When special-needs kids play sports, parents savor the normalcy
Scott G Winterton, Deseret News
The Washington Post took a local special-interest story about the Montgomery (Md.) Cheetahs — an ice hockey team for children with disabilities that recently reconvened for its eighth season — and gave it the “big-city treatment” Sunday, replete with top-notch reporting and photography.
“The team has done more than just help kids,” Lynh Bui reported for the Post. “Parents like Ed and Satellite Crane have found the Cheetahs to be a place where adults find a sense of belonging, too. The team allows the parents to briefly forget about the pressures of having children with special needs, which can take an emotional and financial toll.
“At the ice rink on Saturdays, the Cranes can lean on other parents and unburden themselves. They’ve been doing it for the past seven years and they plan to keep going for years to come.”
Even in the Digital Age these sorts of affirming, heart-warming stories remain a staple of local journalism. By way of illustration, here are snippets from three other articles in which families directly benefitted from seeing their special-needs children out playing sports, all published within the past five days.
“Football one step on journey to ‘normal’ for special-needs boy” by Alan Johnson, via the Columbus (Ohio) Dispatch: “As free safety on the Liberty Bulldogs, Murphy Vetter doesn’t make many tackles. He stands around a lot, shies away from contact, and sometimes slumps to the ground if a runner heads his way. But being on the field, in uniform with a big number 33 on his back, is a victory for 11-year-old Murphy. He is the first special-needs child to play football in the Olentangy Youth Athletic Association. Murphy’s cherubic baby face belies the mysterious mixture of autism and Down syndrome that is his lot in life.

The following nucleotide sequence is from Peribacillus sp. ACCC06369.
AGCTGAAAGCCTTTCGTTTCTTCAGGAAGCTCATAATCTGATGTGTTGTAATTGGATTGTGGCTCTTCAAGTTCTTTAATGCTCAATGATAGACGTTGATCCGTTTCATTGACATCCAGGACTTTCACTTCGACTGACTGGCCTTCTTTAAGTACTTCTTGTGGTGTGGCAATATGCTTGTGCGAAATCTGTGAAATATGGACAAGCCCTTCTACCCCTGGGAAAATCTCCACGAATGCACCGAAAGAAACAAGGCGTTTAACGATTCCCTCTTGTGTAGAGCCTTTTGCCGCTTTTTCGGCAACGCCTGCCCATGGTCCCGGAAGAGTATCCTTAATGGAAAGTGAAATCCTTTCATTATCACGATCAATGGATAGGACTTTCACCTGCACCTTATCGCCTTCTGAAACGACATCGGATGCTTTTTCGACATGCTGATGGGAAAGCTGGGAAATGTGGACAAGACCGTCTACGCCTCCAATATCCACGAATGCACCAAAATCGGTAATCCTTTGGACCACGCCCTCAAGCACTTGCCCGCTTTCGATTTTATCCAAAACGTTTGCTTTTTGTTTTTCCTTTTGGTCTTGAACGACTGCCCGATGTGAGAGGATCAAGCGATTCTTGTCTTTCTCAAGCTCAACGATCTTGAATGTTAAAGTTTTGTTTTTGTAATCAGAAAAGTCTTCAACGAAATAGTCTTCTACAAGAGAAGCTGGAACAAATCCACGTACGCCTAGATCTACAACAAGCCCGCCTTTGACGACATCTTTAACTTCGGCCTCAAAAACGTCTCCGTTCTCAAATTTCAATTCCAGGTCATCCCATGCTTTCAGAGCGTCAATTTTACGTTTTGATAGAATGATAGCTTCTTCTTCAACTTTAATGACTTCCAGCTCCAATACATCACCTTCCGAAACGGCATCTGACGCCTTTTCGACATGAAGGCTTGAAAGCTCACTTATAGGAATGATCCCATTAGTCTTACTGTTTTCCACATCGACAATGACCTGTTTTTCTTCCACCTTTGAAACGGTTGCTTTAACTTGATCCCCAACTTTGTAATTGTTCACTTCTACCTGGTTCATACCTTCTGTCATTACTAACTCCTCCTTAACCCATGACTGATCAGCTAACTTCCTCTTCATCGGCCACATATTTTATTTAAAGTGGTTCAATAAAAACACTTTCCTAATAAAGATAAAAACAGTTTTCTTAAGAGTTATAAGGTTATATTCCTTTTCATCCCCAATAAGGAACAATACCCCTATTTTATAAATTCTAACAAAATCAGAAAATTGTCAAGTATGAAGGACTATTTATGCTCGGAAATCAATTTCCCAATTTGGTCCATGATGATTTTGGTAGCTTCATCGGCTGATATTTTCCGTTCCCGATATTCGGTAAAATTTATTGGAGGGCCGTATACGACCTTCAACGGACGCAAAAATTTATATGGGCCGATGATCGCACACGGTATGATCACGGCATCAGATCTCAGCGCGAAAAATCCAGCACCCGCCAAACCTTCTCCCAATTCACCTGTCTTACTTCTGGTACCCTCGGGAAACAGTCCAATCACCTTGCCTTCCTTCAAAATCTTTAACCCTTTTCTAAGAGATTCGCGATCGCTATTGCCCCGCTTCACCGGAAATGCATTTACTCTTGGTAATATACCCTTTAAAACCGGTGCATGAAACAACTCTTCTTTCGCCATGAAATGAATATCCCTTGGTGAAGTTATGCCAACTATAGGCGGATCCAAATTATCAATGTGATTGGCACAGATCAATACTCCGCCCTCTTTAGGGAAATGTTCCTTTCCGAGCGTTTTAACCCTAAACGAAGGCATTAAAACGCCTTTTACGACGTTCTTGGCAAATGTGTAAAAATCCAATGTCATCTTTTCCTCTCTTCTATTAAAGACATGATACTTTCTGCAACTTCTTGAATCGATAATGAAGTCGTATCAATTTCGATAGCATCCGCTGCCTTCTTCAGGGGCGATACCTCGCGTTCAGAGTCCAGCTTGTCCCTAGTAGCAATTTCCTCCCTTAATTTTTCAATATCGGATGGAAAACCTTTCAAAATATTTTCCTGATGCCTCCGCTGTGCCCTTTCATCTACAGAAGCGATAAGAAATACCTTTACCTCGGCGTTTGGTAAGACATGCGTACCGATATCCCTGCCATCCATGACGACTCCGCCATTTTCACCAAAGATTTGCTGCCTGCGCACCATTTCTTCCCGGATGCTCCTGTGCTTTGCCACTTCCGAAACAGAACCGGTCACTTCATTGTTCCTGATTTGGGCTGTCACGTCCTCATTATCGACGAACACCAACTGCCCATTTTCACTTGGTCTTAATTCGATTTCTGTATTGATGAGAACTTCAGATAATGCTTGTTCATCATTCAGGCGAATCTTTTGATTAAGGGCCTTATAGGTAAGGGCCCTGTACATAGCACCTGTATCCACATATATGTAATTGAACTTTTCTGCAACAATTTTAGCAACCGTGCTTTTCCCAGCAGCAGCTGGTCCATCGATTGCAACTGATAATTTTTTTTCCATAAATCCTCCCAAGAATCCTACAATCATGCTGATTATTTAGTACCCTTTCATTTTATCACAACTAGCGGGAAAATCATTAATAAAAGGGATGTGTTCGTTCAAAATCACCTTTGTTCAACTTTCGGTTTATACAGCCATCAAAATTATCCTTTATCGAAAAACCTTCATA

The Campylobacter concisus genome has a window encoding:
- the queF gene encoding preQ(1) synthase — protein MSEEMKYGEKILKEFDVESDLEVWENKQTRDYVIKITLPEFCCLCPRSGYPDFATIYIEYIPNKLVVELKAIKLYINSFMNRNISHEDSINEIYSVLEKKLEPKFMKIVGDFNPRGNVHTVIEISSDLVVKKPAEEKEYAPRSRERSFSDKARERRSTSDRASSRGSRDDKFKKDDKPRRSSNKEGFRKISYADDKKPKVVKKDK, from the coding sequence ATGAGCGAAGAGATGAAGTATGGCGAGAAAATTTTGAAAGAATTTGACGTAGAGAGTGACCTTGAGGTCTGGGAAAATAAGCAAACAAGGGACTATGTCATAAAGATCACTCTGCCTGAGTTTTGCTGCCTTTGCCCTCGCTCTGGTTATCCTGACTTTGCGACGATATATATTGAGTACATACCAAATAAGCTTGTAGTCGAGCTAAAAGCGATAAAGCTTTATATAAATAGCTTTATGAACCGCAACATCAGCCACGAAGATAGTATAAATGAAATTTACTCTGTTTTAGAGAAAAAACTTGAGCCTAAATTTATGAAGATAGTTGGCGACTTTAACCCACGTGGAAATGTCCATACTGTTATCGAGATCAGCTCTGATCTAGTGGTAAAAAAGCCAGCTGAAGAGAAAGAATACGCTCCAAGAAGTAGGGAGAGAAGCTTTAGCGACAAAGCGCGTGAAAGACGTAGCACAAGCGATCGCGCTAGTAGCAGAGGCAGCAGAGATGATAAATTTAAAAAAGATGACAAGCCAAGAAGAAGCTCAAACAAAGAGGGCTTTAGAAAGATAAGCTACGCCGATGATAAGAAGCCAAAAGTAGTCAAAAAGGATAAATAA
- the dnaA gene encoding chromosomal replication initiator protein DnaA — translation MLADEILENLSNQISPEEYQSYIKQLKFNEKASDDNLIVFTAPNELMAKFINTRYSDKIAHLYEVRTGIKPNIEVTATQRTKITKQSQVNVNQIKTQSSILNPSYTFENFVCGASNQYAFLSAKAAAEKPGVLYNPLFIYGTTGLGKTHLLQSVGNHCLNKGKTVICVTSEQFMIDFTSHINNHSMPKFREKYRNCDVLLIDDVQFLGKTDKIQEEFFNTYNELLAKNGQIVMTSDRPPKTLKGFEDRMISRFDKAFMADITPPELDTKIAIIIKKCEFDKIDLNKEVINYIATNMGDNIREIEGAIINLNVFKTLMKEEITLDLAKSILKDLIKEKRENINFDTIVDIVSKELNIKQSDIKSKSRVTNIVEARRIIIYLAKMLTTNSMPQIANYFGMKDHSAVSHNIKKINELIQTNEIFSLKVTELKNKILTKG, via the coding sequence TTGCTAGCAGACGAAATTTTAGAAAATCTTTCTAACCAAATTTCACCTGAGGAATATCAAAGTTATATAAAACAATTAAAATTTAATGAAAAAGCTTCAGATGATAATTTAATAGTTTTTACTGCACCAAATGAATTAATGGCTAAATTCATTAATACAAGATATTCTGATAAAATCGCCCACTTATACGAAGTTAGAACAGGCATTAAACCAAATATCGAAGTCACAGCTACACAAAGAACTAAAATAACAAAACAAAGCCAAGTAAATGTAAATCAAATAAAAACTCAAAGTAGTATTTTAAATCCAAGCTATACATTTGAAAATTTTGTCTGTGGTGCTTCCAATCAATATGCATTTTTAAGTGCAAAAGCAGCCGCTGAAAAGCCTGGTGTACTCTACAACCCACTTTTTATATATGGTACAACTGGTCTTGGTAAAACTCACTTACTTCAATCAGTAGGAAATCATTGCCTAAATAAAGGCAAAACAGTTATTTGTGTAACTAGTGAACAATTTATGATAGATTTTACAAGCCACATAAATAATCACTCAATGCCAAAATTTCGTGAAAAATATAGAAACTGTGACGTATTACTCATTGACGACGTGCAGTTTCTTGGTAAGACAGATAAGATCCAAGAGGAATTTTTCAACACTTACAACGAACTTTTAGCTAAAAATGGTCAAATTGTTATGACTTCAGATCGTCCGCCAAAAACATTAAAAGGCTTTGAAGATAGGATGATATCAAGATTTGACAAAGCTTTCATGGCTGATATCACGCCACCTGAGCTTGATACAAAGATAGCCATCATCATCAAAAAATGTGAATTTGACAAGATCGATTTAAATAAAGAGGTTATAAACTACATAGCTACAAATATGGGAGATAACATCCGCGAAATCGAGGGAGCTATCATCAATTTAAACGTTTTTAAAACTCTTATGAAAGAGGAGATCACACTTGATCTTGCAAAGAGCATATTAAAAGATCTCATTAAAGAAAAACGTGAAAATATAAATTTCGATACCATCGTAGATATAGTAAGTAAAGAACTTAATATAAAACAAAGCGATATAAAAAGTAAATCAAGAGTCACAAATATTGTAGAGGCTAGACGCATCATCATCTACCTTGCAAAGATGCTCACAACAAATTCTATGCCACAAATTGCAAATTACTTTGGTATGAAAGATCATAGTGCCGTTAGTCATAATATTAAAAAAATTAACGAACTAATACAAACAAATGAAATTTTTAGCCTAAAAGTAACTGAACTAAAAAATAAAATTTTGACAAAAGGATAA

“Tina Thomas-Vetter, Murphy’s mom, also watched on the sidelines, occasionally looking at his name and number printed on a Bulldogs roster card alongside the names of 14 other boys. ‘What I see is “normal,” ’ she said quietly. ‘I never thought Murphy would ever go to a typical school, much less play football.’ ”
“Program gives those with physical disabilities a chance to surf in North Myrtle Beach” by Jason M. Rodriguez, via the Myrtle Beach (S.C.) Sun News: “Participants were wheeled on the beach in beach wheelchairs and taken to shallow water. There, they were helped onto surfboards and brought to deeper waters where they waited for the right wave. Every time a participant rode a wave in, a crowd of people gathered on the beach clapped and cheered.
“(Amy) Fields was taken over with emotion as she let the realization of what her (12-year-old) daughter accomplished Saturday morning sink in. ‘My heart is so full,’ Fields said.”
“Kids kicking autism with karate” via KATV-7 in Arkansas: “Tricia Arnold, the mother of a student with Asperger's and ADHD, said of her son, ‘We’ve seen his grades improve. We've seen him, you know, making more friends when he wasn't making friends before.’
“Arnold said the (karate) classes teach her son lessons beyond self-defense, including discipline, good manners and self respect.”